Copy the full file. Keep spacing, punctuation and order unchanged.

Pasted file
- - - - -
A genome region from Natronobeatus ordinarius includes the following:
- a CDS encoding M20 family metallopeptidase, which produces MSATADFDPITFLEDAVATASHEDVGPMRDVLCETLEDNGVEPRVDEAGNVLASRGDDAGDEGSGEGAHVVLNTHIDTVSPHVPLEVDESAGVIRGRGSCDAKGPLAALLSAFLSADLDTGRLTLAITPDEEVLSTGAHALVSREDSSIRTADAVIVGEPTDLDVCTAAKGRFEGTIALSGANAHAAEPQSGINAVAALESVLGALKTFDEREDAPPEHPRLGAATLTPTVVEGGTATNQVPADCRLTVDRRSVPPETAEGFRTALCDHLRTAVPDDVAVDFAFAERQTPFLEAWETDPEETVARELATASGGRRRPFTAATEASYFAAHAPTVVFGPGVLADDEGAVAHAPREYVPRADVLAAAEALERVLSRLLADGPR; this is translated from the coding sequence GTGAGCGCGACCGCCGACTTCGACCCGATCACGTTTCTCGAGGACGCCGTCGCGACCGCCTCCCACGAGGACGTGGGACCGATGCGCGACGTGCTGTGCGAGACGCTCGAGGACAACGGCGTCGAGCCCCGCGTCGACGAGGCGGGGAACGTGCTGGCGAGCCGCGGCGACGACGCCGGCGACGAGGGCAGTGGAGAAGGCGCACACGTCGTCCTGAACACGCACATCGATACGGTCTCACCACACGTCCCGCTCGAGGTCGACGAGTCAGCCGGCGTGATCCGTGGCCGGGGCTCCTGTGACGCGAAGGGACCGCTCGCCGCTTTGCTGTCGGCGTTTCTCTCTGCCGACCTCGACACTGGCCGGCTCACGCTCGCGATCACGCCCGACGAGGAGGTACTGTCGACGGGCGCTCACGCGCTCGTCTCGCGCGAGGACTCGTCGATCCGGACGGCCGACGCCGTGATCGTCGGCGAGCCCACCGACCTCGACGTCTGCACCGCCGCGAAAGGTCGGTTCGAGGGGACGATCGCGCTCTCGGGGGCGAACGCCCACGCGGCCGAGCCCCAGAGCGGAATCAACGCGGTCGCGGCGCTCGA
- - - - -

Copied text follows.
A genome region from Natronobeatus ordinarius includes the following:
- a CDS encoding M20 family metallopeptidase, which produces MSATADFDPITFLEDAVATASHEDVGPMRDVLCETLEDNGVEPRVDEAGNVLASRGDDAGDEGSGEGAHVVLNTHIDTVSPHVPLEVDESAGVIRGRGSCDAKGPLAALLSAFLSADLDTGRLTLAITPDEEVLSTGAHALVSREDSSIRTADAVIVGEPTDLDVCTAAKGRFEGTIALSGANAHAAEPQSGINAVAALESVLGALKTFDEREDAPPEHPRLGAATLTPTVVEGGTATNQVPADCRLTVDRRSVPPETAEGFRTALCDHLRTAVPDDVAVDFAFAERQTPFLEAWETDPEETVARELATASGGRRRPFTAATEASYFAAHAPTVVFGPGVLADDEGAVAHAPREYVPRADVLAAAEALERVLSRLLADGPR; this is translated from the coding sequence GTGAGCGCGACCGCCGACTTCGACCCGATCACGTTTCTCGAGGACGCCGTCGCGACCGCCTCCCACGAGGACGTGGGACCGATGCGCGACGTGCTGTGCGAGACGCTCGAGGACAACGGCGTCGAGCCCCGCGTCGACGAGGCGGGGAACGTGCTGGCGAGCCGCGGCGACGACGCCGGCGACGAGGGCAGTGGAGAAGGCGCACACGTCGTCCTGAACACGCACATCGATACGGTCTCACCACACGTCCCGCTCGAGGTCGACGAGTCAGCCGGCGTGATCCGTGGCCGGGGCTCCTGTGACGCGAAGGGACCGCTCGCCGCTTTGCTGTCGGCGTTTCTCTCTGCCGACCTCGACACTGGCCGGCTCACGCTCGCGATCACGCCCGACGAGGAGGTACTGTCGACGGGCGCTCACGCGCTCGTCTCGCGCGAGGACTCGTCGATCCGGACGGCCGACGCCGTGATCGTCGGCGAGCCCACCGACCTCGACGTCTGCACCGCCGCGAAAGGTCGGTTCGAGGGGACGATCGCGCTCTCGGGGGCGAACGCCCACGCGGCCGAGCCCCAGAGCGGAATCAACGCGGTCGCGGCGCTCGA